Thursday, May 04, 2006

From Shakespeare and Co.

Just wrote a very long reply to this and then lost it due to a computer failure (damn!...should have saved it on Word). Perhaps it was my karma! :))))

Anyway, I think this will be briefer. I began (begin?) by saying that sometimes David hardly seems to pay attention to what other people clearly write. He uses so many words himself (and is happy to throw in so many half formulated ideas) that he will talk around anything--though not necessarily give satisfactory answers! In my earlier post, I said that Yeats rarely used archaisms in his later poems. The poem quoted by David is NOT a later poem by Yeats. Even if it was, I didn't say you will NEVER find an archaism in later Yeats. Yeats began as a pure archaisist (if there is such a word), but developed into something far more. We might say that Yeats is the last great English speaking poet to write in an archaic style. The course of his career took him from the late 19th century world to the modern era and his poetry is a record of that. The later poems that Eliot thought showed Yeats to be the greatest poet of the century, show no sign of archaisms. Look for example at the beginning of "The Second Coming":

Turning and turning in the widening gyre
The falcon cannot hear the falconer;
Things fall apart; the centre cannot hold;
Mere anarchy is loosed upon the world,
The blood-dimmed tide is loosed, and everywhere
The ceremony of innocence is drowned;
The best lack all convictions, while the worst
Are full of passionate intensity.

It is very powerful indeed--but also curiously modern. This is the new voice of the Twentieth Century and neither Yeats nor we can go backwards from this to Tennysonian archaisms. Of course, we CAN write in unnatural inverted ways and even produce half decent poems (just as I--from a physical point of view---can write a sonnet). However, in the ultimate scale of things it is not destined to be taken very seriously.

Next point: Tin pan alley was often influenced by old archaic English literary forms in their lyrics. Agreed! However, a higher standard of quality and awareness is expected from a serious poet than a Tin pan alley word grinder! Robert Browning is a fine poet but he lived a long time ago and I can only be influenced by him today in subtle ways--certainly not in his inversions! It is, by the way, a false choice to suggest that the inverted version of a poem gives a better result than with the verb (or whatever) displaced elsewhere. The point is, that the music of the whole line would have been developed in a different way if we were writing with one eye on the avoidance of such inversions. We have a responsibility to write as we speak (though also investing special power in various ways).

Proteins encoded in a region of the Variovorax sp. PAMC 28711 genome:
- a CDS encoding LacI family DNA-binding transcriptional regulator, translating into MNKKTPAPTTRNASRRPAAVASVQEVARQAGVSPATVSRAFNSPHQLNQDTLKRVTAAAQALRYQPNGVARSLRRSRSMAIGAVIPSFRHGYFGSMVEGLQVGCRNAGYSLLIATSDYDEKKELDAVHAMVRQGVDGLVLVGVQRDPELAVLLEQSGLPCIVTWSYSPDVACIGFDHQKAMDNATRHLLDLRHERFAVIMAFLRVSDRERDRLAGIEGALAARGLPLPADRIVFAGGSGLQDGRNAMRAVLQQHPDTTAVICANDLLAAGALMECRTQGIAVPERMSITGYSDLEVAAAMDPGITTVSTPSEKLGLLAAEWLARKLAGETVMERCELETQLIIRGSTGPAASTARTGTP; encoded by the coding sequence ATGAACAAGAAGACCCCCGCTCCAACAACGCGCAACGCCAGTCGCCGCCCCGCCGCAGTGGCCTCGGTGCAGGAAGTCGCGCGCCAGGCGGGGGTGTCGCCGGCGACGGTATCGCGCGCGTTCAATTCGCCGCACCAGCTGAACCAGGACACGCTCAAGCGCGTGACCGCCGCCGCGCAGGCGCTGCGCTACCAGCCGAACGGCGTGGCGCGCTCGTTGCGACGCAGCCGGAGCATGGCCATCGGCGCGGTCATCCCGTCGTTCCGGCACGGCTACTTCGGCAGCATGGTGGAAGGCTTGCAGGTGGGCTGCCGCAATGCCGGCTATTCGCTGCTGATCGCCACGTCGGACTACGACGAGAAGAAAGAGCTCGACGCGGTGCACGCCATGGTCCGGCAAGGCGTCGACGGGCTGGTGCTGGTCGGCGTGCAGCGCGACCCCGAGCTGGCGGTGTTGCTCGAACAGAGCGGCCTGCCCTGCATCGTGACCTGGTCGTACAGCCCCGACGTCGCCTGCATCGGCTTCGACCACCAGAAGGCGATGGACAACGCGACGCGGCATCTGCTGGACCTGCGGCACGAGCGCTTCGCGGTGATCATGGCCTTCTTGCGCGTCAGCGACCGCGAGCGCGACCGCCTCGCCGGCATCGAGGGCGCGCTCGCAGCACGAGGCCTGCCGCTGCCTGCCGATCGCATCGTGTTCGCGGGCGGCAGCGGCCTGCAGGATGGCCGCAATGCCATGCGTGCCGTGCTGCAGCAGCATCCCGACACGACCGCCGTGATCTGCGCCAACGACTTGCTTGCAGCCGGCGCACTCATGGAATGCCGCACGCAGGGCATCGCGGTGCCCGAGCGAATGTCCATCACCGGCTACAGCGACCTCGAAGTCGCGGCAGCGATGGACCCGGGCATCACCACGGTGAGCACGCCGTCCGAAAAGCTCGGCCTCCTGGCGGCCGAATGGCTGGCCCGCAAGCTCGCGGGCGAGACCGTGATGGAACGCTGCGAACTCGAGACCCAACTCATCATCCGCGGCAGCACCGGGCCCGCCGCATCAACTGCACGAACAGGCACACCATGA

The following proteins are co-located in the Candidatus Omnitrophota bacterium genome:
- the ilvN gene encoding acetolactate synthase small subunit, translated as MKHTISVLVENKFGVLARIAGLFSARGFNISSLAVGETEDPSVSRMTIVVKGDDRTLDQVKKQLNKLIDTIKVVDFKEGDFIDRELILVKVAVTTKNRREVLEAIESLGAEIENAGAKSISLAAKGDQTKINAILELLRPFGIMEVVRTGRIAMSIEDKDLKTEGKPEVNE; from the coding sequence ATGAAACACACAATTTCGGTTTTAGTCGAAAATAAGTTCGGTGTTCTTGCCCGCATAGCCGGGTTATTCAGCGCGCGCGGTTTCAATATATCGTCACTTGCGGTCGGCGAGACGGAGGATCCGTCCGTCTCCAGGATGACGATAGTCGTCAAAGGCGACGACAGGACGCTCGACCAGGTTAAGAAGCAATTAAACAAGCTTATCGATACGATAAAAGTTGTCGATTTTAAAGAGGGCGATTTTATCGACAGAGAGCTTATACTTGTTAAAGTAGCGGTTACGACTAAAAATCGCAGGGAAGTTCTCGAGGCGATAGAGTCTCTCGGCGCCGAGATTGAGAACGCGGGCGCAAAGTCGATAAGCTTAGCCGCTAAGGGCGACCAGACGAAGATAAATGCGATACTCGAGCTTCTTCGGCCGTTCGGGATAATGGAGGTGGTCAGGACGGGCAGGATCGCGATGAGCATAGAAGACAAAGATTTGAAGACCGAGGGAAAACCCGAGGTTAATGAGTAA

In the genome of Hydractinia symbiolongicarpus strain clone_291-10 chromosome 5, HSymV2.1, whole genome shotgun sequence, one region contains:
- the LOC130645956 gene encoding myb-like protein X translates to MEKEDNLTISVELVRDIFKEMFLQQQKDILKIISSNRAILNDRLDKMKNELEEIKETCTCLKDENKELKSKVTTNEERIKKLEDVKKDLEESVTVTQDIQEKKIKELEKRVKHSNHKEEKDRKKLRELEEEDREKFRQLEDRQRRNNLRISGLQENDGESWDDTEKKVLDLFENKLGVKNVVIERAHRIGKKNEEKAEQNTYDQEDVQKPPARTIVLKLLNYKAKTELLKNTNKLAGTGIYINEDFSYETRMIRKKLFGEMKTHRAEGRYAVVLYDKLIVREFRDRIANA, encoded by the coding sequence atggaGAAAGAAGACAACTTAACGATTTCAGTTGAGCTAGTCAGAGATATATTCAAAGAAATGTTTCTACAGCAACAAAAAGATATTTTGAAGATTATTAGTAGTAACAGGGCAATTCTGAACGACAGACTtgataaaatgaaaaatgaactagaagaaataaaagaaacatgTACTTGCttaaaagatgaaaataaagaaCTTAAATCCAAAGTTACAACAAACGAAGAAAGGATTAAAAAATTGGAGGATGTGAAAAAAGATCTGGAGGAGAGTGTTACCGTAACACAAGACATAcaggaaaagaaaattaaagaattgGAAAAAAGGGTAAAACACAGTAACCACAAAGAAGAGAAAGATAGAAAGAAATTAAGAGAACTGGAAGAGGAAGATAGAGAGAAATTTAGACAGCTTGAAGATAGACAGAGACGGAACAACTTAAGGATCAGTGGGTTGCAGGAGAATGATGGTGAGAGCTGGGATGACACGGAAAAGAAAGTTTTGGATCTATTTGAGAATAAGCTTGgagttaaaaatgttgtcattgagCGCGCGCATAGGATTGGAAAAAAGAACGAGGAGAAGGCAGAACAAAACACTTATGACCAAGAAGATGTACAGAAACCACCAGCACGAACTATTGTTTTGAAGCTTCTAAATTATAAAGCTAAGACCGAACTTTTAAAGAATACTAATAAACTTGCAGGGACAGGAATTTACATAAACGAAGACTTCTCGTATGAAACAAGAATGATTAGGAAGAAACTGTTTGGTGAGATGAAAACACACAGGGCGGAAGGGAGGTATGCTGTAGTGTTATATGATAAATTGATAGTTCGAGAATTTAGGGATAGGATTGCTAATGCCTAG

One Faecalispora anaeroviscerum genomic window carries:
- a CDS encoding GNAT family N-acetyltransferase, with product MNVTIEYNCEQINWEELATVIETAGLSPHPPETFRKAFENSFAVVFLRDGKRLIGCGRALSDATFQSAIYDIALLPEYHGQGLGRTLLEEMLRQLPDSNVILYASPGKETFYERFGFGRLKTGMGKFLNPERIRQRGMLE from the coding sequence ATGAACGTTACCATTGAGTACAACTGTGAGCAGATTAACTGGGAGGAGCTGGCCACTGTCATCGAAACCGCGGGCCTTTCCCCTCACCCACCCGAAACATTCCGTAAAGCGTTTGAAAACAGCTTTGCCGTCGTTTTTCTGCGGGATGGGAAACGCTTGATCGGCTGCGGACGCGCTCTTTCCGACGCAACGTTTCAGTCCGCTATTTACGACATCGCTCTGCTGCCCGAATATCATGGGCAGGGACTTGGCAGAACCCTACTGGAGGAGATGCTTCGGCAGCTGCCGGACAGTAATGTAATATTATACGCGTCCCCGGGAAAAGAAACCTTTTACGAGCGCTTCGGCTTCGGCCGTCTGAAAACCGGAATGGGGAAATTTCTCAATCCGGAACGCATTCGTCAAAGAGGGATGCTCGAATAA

Of course, this philosophical discussion has gone far beyond any one poem--though it was Rupa's fine effort that began it. Mine, was originally a casual remark which David picked up on--and it has gone from there. However, I repeat my belief that any modern poet who wants to be taken seriously must excise artificial and literary archaisms from their voice. If they don't do that, they may write pleasant, talented verses, but will never finally be taken seriously.

I will finish by admitting that sometimes I have doubts about David's ear. The obsession with syllables and da-da-da-da-ing is silly (go with the music!) and I note that he seems to have little interest or knowledge of the finest two English speaking poets of the last century (Eliot and Yeats). Also in his own poems I often note a lack of musicality and the presence of archaisms (in spite of all his prolixity). His discursive prose, when treating of the right subject, is often entertaining and I feel this is the area that he should concentrate on (an area where, to quote a famous tin pan alley composer, "Anything Goes"). I wonder if David has read Frederic Jameson, Edward Said, Homi K. Bhabha, Raymond Williams, Terry Eagleton, Eliot's criticism--or even Leavis on whom a thousand university syllabi were based? Without a knowledge of the tradition it is difficult to move beyond the mere traditional to what is original!

Final point: I will wait until all subsequent responses have died down before posting again!

PS--This is shorter and a bit different to the post I lost.


Blogger gautami tripathy said...


David found his match!

8:07 AM  
Blogger Jon Aristides said...

Well, Gautami, I just wanted to record my own point of view in a clear way. David's style reminds me of a nest of termites: he'll just keep on writing and writing until he feels he's undermined you by the sheer weight of words!

*like termites never give up tunnelling.

11:33 AM  
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